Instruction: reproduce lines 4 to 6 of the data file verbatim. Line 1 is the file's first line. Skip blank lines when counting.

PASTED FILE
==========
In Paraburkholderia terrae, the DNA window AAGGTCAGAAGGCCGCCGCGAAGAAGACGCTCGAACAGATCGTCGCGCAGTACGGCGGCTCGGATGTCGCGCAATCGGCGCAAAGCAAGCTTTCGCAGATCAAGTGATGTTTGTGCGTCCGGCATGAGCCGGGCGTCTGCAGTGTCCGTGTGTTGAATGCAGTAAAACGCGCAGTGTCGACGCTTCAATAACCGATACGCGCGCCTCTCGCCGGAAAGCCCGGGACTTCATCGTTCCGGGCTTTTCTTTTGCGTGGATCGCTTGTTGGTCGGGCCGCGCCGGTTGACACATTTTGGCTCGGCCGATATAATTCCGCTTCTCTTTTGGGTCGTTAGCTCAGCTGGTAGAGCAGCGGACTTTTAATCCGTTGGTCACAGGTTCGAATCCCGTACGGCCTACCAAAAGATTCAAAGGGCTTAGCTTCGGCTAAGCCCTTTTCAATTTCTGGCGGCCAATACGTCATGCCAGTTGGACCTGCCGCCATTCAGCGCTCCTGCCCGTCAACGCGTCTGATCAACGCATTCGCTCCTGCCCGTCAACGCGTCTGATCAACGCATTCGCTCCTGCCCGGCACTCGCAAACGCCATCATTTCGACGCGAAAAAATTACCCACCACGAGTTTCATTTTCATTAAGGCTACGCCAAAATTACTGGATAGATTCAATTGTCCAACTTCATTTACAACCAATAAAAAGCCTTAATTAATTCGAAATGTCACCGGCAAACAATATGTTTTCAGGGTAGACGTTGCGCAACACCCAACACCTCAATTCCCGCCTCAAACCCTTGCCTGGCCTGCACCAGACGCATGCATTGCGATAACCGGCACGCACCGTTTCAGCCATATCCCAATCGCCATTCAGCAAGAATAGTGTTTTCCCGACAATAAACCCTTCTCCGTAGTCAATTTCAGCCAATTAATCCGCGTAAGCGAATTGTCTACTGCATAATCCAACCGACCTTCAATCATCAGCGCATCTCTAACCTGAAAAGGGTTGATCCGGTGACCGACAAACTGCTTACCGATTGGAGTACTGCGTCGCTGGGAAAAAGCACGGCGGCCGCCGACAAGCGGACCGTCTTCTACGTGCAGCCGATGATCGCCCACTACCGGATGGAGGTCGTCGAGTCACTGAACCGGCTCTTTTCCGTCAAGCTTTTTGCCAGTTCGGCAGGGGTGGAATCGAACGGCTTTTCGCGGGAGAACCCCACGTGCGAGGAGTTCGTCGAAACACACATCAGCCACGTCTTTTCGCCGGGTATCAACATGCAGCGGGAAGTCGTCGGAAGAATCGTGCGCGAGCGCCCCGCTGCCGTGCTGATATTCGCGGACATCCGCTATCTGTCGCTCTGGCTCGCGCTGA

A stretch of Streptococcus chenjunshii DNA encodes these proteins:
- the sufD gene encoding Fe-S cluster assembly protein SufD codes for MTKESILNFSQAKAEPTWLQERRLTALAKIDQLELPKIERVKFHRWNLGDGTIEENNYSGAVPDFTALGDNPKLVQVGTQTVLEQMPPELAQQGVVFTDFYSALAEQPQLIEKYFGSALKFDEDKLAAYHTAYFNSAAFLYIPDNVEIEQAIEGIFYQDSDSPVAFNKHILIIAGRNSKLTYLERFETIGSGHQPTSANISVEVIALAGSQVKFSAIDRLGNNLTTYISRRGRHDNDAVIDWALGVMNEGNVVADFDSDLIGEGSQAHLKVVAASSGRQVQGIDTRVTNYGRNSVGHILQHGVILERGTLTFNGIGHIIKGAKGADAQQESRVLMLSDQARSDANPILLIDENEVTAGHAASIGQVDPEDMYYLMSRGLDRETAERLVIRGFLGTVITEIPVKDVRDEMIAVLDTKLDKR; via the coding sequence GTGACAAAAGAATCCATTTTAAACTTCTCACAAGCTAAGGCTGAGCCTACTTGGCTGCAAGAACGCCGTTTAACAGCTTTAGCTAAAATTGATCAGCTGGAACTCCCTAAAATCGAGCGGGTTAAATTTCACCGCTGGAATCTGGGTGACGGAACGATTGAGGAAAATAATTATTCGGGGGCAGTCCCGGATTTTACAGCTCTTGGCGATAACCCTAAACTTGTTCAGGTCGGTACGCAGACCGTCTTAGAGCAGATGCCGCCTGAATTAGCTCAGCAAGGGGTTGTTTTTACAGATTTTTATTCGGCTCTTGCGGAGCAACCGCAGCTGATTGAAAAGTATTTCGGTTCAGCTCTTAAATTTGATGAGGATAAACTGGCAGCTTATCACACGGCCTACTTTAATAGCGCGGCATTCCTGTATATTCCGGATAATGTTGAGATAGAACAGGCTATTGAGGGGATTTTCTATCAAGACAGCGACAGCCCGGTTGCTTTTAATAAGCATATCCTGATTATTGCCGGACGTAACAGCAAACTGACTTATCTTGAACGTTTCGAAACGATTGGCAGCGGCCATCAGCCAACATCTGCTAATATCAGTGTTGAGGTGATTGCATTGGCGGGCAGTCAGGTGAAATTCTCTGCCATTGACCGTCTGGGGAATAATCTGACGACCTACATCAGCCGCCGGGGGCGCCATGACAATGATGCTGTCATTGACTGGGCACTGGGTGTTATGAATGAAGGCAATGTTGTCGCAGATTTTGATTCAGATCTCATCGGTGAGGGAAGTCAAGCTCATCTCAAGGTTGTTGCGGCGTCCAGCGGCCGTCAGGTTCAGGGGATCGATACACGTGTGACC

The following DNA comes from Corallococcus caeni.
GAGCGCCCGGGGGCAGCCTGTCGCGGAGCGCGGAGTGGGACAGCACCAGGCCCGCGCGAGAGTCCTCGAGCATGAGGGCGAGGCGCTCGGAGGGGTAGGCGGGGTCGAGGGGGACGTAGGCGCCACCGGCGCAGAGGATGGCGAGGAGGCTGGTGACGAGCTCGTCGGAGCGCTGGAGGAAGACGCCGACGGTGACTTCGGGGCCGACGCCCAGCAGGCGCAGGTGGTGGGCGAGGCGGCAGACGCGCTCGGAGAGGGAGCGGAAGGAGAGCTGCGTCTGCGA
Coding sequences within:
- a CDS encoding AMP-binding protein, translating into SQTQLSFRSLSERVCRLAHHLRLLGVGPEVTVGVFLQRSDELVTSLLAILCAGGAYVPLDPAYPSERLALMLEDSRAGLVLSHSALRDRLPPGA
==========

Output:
The following DNA comes from Corallococcus caeni.
GAGCGCCCGGGGGCAGCCTGTCGCGGAGCGCGGAGTGGGACAGCACCAGGCCCGCGCGAGAGTCCTCGAGCATGAGGGCGAGGCGCTCGGAGGGGTAGGCGGGGTCGAGGGGGACGTAGGCGCCACCGGCGCAGAGGATGGCGAGGAGGCTGGTGACGAGCTCGTCGGAGCGCTGGAGGAAGACGCCGACGGTGACTTCGGGGCCGACGCCCAGCAGGCGCAGGTGGTGGGCGAGGCGGCAGACGCGCTCGGAGAGGGAGCGGAAGGAGAGCTGCGTCTGCGA
Coding sequences within: